Innovations in Visualization

Week 8 (Nov 25): Representation #4 - additional data relationships

Hierarchical Edge Bundles: Visualization of Adjacency Relations in Hierarchical Data.

Danny Holten, InfoVis06


Hierarchical edge bundles are a way of dealing with visualizations that contain both inclusion relations (parent-child relationships) and adjacency relations (non-hierarchical relations), by choosing the layout of adjacency relations based on the underlying inclusion relations’ layout.


Usually the existence of both adjacency and inclusion relations is dealt with by drawing some sort of tree visualization and then drawing additional links between the nodes. This can get very messy: the links may occlude the tree nodes, and because the spatial arrangement priority goes to the tree, it is difficult to give the links a meaningful structure.


Hierarchical edge bundles gives adjacency links a structure. It does this by using the layout of the underlying hierarchy as a guide for drawing the adjacency links: it finds the least common ancestor (LCA) of a link’s endpoints, creates a polygon by making a pathway between the endpoints that goes through the LCA, and then uses this as the polygon for drawing a spline curve representation of the link.

In the implementation, the LCA node is actually removed so that there is no curvature towards the parent. This can cause some ambiguity, so there is a “bundling strength” parameter that alters the curve shapes a little bit - changing this parameter can be used to resolve ambiguities that arise. Additionally, alpha blending is used so that shorter curves appear darker (otherwise they tend to be less visible on screen).

The algorithm has been designed to work with any existing tree layout. Relations between low levels in the tree depicted as hierarchical edge bundles will also implicitly show relations between higher levels of the tree.


Network Visualization by Semantic Substrates

Shneiderman, B. and Aris, A.,

Xiang 'Anthony' Chen

This paper offers a strategy for improving existing network visualization: 1) the layouts of the network is based on user-defined substrates, which means non-overlapping regions where node placement is based on node attributes and 2) users can interact to change the visibility of links thus preventing clutters and ensuring comprehensibility.

Identifying tasks when viewing network visualization

To frame the goal of their visualization, the authors firstly identify 14 tasks that are relevant to at least 6 *challenges*. The 6 challenges are:

  • C1 Basic networks
  • C2 Node labels
  • C3 Link labels
  • C4 Directed networks
  • C5 Node attributes
  • C6 Link attributes

Based on these challenges, the authors propose

  • 8 tasks for C1
  • 2 more tasks for C[2, 3]
  • 4 more tasks for C[5, 6]

Interaction requirements

Dynamic queries technique is considered in their work (in my opinion of less originality)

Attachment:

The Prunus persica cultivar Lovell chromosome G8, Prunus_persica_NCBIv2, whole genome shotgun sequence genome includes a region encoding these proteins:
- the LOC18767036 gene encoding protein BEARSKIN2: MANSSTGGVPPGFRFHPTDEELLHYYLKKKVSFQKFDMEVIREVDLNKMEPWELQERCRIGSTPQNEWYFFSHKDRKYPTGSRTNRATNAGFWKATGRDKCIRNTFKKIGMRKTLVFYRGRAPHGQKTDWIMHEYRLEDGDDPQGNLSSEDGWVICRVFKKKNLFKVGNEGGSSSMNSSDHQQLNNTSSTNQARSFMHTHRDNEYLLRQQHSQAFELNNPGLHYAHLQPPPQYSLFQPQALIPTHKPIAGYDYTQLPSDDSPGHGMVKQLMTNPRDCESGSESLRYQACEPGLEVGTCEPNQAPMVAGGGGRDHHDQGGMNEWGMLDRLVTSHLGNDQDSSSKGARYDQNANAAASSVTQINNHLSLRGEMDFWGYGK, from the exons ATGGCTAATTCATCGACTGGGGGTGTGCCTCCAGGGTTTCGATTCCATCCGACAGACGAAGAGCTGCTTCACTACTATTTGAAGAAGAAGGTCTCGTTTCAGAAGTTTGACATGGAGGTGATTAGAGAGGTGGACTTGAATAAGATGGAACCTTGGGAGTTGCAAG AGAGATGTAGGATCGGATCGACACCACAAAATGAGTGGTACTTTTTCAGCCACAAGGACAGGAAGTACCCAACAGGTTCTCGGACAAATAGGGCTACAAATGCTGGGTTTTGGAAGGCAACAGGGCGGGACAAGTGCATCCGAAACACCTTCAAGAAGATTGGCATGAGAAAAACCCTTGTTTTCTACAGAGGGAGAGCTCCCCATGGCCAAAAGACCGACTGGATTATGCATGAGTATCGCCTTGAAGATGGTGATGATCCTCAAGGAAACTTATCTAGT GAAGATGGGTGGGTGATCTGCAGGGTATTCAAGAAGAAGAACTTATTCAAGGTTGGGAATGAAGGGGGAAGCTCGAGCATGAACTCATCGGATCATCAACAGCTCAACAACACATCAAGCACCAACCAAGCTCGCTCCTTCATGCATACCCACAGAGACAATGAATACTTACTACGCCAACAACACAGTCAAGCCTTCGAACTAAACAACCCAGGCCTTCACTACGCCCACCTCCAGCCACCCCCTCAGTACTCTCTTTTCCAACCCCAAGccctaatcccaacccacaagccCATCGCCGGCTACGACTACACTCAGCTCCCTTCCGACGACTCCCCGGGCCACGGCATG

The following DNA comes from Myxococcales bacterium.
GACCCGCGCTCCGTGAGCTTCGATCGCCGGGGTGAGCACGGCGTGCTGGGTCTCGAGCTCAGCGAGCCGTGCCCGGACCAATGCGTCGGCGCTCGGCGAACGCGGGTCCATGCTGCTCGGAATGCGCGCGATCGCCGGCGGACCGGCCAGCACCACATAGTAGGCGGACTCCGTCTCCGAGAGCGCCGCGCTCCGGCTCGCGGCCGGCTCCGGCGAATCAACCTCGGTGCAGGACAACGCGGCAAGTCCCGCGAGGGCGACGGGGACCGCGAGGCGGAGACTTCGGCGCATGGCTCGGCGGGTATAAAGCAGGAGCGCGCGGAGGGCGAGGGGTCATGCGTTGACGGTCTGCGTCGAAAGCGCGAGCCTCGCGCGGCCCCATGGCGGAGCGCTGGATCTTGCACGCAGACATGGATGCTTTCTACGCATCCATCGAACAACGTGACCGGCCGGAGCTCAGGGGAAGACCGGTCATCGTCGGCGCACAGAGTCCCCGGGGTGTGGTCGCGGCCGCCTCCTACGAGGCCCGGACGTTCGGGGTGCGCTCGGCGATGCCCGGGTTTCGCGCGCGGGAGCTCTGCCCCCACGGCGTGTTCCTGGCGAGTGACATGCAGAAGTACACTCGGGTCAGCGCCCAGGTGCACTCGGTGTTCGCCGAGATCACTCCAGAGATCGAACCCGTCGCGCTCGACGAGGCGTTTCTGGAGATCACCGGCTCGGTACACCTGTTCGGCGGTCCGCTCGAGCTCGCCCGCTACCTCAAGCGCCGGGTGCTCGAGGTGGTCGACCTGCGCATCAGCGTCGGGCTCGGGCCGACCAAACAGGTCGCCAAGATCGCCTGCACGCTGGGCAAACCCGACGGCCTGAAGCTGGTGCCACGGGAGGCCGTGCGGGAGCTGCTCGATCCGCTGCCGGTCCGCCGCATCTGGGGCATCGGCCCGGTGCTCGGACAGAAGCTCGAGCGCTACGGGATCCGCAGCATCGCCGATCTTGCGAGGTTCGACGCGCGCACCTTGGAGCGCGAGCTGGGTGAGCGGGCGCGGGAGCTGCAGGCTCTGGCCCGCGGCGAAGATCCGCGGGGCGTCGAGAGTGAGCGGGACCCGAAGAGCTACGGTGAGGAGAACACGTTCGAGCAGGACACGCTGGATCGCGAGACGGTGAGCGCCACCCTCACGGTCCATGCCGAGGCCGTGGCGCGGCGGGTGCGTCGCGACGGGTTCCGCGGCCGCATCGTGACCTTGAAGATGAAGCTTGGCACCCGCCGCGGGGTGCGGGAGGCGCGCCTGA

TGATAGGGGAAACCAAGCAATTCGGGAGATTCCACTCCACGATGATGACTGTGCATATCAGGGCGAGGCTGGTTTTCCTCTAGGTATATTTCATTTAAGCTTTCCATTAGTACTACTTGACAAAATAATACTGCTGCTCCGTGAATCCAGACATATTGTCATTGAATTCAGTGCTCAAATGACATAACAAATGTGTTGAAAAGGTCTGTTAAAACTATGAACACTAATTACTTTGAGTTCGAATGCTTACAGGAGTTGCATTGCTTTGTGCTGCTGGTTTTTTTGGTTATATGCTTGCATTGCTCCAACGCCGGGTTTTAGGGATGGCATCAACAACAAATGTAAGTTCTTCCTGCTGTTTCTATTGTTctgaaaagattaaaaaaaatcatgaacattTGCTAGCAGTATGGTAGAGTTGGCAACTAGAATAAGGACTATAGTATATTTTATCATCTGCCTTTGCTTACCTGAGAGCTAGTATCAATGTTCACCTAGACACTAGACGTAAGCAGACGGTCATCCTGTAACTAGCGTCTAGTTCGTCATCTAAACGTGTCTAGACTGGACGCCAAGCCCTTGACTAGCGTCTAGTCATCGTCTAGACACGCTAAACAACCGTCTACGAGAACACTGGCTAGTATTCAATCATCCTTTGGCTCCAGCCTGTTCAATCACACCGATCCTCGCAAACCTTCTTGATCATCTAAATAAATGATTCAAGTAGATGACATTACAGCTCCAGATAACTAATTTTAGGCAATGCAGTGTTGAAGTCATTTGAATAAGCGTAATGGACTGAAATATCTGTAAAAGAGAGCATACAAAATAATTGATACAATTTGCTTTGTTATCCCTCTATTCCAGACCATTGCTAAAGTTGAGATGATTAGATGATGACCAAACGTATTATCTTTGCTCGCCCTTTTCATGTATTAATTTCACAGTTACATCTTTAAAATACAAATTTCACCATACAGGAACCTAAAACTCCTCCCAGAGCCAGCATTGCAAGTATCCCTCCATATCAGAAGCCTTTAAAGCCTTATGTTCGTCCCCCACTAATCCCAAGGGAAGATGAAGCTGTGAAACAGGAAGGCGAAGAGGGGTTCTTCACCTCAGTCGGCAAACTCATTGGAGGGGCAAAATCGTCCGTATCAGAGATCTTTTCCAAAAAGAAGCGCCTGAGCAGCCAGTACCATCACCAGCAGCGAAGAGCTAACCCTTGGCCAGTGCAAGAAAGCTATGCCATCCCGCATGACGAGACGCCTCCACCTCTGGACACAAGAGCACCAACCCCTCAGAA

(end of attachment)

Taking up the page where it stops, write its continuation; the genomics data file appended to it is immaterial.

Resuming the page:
Semantic substrates for node layout

Given a representation of network, we can firstly semantically define (2 – 3) non-overlapping regions. For example, given a citation relationship network between papers, we can firstly place these papers into four categories: journal, conference, book and web. Following that, if there are N substrates, there will be N kinds of nodes and C(2,N) + N kinds of links for non-directed ones and A(2,N) + 2N for directed ones. And all these varieties are semantically-salient.

The authors point out two advantages of doing such substrates:

Proportionally-sized regions would immediately give users some idea of the relative cardinality of each category; Users can quickly distinguish links that cross from one category (region) to another. Also there might be some critiques toward using this method. Firstly it assumes the network inherently contains categorical attributes which might not be the case. Secondly by separating nodes and links, the linking might be made more complicated. And one other critique the authors fail to mention is scalability. What happens if there are 5, 10, 20 or 100 categories?

The legal precedent example

In this example, there are three clear categories: supreme court (S) , circuit court (C) and district court (D). And citations between courts are distinctly categorized into external ones namely S2S, C2S, D2S, D2C as well as internal ones namely S2S, C2C and D2D. Users can dynamically query with certain criteria so that the visualization only shows part of the network hence much less likelihood of visual clutter.

However, there are still links cluttering which should be addressed in ways other than dynamic queries.

Christopher Collins and Sheelagh Carpendale. VisLink: Revealing Relationships Amongst Visualizations. IEEE Transactions on Visualization and Computer Graphics (Proc. of the IEEE Conf. on Information Visualization), 13(6), November--December, 2007.

VisLink: a method by which visualizations and the relationships be- tween them can be interactively explored.

Vislink is an environment where one can display multiple 2d visualizations, re-position and reorganize them in 3d, and display relationships between them by propagating edges from one visualization to another.

^^^ showing the multiple views in vislink

^^^ possible views in vislink

^^^ example of edge bundling possible in vislink